Michelle Tea

Black Wave

Grungy and queer, Michelle is a grrrl hung up on a city in riot. It’s San Francisco and it’s 1999. Determined to quell her addictions to heroin, catastrophic romance, and the city itself, she heads south for LA, just as the news hits: in one year the world is Officially Over. The suicides have begun. And it’s here that Black Wave breaks itself open, splitting into every possible story, questioning who has the right to write about whom. People begin to dream the lovers they will never have, while Michelle takes haven in a bookshop, where she contemplates writing about her past (sort of), dating Matt Dillon (kind of), and riding out the end of the world (maybe).

New from Michelle Tea, novelist, essayist, and queer counter-culture icon, Black Wave is a punk feminist masterpiece and a raucously funny read for everyone … except, perhaps, for Scientologists.

Read an Excerpt
Paperback: £10.00
Ebook: £5.00

More Info

  • If you had subscribed to And Other Stories before the subscription deadline, you would have received Black Wave as one of 2, 4 or 6 books as part of your subscription. You can find out more about our subscription service here.
  • You can read an interview with Michelle Tea in BOMB Magazine here.
Print status: Available
Author: Michelle Tea
Original language: English
Format: B-format paperback
Publication date: 9 February 2017
ISBN: 9781908276902
Ebook ISBN: 9781908276919
Availability: UK, Europe and Commonwealth (excl. Canada)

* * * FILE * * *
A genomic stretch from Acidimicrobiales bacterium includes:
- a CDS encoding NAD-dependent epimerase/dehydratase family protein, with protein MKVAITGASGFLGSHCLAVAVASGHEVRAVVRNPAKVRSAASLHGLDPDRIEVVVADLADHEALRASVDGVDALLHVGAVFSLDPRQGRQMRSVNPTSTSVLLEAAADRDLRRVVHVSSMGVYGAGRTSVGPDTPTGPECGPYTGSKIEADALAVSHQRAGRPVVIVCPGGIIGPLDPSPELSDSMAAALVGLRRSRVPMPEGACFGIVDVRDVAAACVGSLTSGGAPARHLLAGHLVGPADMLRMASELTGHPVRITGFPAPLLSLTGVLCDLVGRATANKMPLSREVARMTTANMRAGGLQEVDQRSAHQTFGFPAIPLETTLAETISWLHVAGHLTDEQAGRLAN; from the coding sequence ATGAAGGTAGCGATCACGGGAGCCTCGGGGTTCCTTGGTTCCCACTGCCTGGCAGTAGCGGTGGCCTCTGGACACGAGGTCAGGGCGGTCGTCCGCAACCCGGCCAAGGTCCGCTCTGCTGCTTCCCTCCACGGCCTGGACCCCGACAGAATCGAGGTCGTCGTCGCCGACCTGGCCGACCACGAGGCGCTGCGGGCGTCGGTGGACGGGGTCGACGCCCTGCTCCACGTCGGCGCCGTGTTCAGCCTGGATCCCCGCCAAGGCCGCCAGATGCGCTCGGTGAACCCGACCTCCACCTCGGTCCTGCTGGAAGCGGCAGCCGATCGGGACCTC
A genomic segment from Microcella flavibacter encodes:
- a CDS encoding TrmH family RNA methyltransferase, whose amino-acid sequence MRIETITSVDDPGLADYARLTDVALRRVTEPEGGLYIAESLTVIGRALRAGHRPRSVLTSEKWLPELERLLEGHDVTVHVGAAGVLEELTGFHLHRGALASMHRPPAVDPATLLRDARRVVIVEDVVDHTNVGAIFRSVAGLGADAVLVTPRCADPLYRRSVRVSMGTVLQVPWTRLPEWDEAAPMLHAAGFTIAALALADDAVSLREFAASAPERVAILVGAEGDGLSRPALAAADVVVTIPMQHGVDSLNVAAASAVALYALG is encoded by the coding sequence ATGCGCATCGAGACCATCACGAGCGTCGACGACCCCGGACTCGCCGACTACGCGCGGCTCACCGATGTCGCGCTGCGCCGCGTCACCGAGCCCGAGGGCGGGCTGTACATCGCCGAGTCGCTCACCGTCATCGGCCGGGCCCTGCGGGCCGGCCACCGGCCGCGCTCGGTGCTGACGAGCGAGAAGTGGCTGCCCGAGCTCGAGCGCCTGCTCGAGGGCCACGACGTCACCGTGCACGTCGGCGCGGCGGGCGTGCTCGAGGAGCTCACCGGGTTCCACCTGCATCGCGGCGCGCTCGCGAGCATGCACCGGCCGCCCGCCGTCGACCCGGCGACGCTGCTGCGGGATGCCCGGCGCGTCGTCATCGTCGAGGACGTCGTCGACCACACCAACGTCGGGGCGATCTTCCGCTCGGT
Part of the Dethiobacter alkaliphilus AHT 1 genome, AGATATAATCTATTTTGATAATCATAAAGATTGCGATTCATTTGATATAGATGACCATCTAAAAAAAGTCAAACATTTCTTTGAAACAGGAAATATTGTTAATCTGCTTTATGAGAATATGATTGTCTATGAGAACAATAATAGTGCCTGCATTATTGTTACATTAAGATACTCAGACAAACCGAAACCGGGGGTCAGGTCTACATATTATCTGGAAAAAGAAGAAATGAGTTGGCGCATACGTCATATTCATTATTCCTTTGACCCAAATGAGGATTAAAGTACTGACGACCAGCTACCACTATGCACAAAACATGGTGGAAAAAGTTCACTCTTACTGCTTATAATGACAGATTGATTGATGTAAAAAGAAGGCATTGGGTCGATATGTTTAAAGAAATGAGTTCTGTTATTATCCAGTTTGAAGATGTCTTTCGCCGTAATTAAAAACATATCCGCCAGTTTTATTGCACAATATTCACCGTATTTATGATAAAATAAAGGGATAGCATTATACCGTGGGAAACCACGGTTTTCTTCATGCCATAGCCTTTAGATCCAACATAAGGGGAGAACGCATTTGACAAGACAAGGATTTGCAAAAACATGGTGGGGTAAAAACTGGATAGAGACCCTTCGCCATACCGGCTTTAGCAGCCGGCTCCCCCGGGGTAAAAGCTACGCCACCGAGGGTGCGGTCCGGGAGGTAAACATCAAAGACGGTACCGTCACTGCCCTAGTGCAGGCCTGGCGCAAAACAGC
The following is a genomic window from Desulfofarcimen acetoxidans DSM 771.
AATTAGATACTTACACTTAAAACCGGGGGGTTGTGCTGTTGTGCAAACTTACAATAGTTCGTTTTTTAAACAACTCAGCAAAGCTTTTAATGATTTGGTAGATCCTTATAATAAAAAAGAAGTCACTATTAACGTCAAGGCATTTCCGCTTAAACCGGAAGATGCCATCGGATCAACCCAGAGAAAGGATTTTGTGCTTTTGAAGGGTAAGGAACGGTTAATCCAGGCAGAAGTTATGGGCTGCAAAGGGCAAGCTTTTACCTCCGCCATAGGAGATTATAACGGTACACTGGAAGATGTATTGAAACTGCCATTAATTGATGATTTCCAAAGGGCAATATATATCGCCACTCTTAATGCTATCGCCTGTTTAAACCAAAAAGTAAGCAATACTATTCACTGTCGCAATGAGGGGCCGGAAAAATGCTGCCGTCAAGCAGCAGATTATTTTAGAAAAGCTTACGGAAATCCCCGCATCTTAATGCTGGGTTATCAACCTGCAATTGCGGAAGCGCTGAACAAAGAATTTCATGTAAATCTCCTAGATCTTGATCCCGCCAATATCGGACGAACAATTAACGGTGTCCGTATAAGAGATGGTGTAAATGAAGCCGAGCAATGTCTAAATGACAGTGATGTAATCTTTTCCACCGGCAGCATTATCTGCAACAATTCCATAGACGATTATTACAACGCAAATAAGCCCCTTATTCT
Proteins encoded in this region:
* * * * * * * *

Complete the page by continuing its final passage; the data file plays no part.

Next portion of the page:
Reviews

Olivia Laing
The Guardian

Black Wave[‘s rawness is] so disarming, a rollicking hallucinatory fantasy that’s as sobering as cold air . . . It’s sentimental and reckless and not quite like anything I’ve read before. An apocalypse novel that makes you feel hopeful about the world: could anything be more timely?’

Hannah Gregory
The Financial Times

‘Tea knows how to turn the conundrums of life-writing inside out. There is an apocalypse on the horizon but Michelle doesn’t read the news, just the horoscopes . . . The language with which she describes the space between cities is that of her world, sexual and brazen, with a dark wit, because what is landscape without its human framing?’

Sarah Gilmartin
Irish Times

‘Exhilarating . . . A metaliterary novel with flashes of mysticism. [Black Wave] takes a mind-bending shift into the world of apocalyptic fiction, a hugely inventive twist that takes the road-to-recovery storyline and literally smashes it to pieces.’

Sarah Ditum
The New Statesman

‘Out of a messy, scabrous delve into the personal, Tea has created something uncomfortably funny and bleakly gorgeous.’

Laura Tanenbaum
The New York Times

Black Wave, part fictionalized memoir, part apocalyptic fantasia, blends dark humor with touches of mysticism to suggest how misleading the phrase “settling down” is. In Tea’s hands, sobriety, love and something like happiness are stranger and more unsettling than bohemian decadence could ever hope to be.’


The New Yorker

‘This surreal tale—part memoir, part metafiction—is narrated with total conviction. [Events] powerfully express the intensity both of attaining sobriety and of the writing process.’

Kristen Iversen
Nylon

‘This beautiful fever dream of a book is so important to read right now, not only because of its inherently rebellious, even revolutionary message that there is no need to conform to a world that rejects us over and over, but also because Tea’s compelling prose is a testament to the importance of storytelling—and of having women doing the telling.’


Village Voice

‘Charged with an urgent velocity’

Eileen Myles

Black Wave is definitely Michelle Tea’s most fearless book. It’s a radically honest and scary book. And trust me, it’s a bloody and wonderful place Michelle has spun, fantastic, dark, and entirely awake. It shook me up.’

Maggie Nelson

‘I worship at the altar of this book. A keen portrait of a subculture, an instant classic in life-writing, a go-for-broke exemplar of queer feminist imagination, a contribution to crucial, ongoing conversations about whose lives matter, Black Wave is a rollicking triumph.’ Maggie Nelson